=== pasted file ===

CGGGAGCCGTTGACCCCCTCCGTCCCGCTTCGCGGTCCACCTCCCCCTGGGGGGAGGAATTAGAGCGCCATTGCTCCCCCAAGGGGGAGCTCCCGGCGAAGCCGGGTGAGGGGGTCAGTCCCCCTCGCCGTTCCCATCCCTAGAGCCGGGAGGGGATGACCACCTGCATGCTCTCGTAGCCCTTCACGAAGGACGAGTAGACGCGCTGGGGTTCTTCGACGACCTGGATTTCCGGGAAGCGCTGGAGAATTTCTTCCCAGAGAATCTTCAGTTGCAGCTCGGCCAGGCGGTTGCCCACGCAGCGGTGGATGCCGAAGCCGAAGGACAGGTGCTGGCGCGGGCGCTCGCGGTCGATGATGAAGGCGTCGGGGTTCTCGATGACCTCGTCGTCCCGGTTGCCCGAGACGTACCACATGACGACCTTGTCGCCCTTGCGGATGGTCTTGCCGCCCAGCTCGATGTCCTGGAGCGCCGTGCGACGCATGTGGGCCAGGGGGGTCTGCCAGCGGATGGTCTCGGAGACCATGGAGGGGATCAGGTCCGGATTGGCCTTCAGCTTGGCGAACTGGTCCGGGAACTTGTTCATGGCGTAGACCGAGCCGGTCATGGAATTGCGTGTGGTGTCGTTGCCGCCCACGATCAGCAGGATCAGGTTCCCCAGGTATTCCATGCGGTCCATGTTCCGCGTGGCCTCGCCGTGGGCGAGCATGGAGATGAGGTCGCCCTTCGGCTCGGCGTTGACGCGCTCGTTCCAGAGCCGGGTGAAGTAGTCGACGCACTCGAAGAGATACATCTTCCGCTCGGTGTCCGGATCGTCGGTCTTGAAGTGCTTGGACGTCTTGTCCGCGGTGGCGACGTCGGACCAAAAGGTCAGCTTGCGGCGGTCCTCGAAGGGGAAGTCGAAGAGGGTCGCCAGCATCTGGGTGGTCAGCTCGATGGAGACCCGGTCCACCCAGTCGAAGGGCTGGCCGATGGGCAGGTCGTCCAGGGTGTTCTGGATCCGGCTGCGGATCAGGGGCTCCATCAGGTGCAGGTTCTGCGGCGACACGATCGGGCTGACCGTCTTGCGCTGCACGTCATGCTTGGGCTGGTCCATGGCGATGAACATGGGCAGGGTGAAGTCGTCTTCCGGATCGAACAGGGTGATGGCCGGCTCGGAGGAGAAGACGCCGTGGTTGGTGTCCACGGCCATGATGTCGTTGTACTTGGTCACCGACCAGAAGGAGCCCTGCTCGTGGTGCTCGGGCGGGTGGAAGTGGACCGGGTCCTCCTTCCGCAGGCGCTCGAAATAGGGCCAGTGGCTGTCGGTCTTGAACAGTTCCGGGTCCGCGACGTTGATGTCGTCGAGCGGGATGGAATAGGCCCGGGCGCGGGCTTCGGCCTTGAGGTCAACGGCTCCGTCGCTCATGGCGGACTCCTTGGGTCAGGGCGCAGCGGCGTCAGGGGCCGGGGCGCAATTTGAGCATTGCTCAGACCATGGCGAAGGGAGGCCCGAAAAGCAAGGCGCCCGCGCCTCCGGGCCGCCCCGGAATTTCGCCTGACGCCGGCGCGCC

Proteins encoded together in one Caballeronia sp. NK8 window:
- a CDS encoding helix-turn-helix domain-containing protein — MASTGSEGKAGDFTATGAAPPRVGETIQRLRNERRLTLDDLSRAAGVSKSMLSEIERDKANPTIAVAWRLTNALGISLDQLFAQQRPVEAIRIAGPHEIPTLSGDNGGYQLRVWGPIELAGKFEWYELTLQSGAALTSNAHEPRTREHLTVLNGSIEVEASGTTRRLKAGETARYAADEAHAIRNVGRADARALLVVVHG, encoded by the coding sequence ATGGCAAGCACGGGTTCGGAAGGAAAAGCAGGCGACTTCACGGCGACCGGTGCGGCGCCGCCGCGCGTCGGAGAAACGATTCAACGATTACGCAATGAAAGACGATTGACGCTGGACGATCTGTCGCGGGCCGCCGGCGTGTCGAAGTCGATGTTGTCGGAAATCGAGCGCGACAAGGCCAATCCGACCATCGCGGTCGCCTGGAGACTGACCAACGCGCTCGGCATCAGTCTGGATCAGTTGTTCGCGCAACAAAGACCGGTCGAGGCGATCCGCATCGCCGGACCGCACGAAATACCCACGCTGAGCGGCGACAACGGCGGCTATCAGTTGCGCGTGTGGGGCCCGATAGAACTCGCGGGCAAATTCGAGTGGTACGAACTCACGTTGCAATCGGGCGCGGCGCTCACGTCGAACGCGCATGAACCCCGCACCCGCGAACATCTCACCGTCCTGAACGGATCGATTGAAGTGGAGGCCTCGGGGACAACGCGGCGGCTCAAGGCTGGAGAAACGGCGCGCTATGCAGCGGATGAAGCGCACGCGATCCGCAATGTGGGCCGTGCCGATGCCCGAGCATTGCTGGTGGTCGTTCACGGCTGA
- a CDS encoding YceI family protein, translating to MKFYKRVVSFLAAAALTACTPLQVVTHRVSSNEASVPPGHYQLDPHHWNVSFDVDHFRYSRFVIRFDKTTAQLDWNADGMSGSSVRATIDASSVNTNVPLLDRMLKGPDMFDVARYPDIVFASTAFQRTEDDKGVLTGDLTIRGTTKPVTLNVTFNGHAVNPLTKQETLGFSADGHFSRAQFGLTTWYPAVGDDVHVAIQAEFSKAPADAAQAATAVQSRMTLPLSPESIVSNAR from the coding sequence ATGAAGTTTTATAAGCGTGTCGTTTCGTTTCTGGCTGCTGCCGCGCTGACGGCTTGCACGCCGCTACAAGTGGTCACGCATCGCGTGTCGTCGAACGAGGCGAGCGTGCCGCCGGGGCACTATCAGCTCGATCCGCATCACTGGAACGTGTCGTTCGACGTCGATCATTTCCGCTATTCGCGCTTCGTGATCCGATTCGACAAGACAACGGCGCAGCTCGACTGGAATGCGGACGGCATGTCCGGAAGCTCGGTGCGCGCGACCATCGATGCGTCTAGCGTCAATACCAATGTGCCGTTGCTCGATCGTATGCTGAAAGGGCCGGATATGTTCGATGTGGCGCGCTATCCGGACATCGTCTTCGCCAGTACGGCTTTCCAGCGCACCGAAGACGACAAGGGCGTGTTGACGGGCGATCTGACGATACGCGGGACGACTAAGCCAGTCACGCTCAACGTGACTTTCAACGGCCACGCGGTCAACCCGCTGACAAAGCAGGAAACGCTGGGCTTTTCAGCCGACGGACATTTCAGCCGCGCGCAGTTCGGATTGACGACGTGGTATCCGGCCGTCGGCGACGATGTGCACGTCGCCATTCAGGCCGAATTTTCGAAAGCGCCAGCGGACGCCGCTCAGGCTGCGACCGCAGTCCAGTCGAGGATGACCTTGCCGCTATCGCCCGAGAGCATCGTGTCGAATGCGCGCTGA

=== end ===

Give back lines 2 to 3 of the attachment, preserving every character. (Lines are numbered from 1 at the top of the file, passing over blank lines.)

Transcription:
Proteins encoded together in one Caballeronia sp. NK8 window:
- a CDS encoding helix-turn-helix domain-containing protein — MASTGSEGKAGDFTATGAAPPRVGETIQRLRNERRLTLDDLSRAAGVSKSMLSEIERDKANPTIAVAWRLTNALGISLDQLFAQQRPVEAIRIAGPHEIPTLSGDNGGYQLRVWGPIELAGKFEWYELTLQSGAALTSNAHEPRTREHLTVLNGSIEVEASGTTRRLKAGETARYAADEAHAIRNVGRADARALLVVVHG, encoded by the coding sequence ATGGCAAGCACGGGTTCGGAAGGAAAAGCAGGCGACTTCACGGCGACCGGTGCGGCGCCGCCGCGCGTCGGAGAAACGATTCAACGATTACGCAATGAAAGACGATTGACGCTGGACGATCTGTCGCGGGCCGCCGGCGTGTCGAAGTCGATGTTGTCGGAAATCGAGCGCGACAAGGCCAATCCGACCATCGCGGTCGCCTGGAGACTGACCAACGCGCTCGGCATCAGTCTGGATCAGTTGTTCGCGCAACAAAGACCGGTCGAGGCGATCCGCATCGCCGGACCGCACGAAATACCCACGCTGAGCGGCGACAACGGCGGCTATCAGTTGCGCGTGTGGGGCCCGATAGAACTCGCGGGCAAATTCGAGTGGTACGAACTCACGTTGCAATCGGGCGCGGCGCTCACGTCGAACGCGCATGAACCCCGCACCCGCGAACATCTCACCGTCCTGAACGGATCGATTGAAGTGGAGGCCTCGGGGACAACGCGGCGGCTCAAGGCTGGAGAAACGGCGCGCTATGCAGCGGATGAAGCGCACGCGATCCGCAATGTGGGCCGTGCCGATGCCCGAGCATTGCTGGTGGTCGTTCACGGCTGA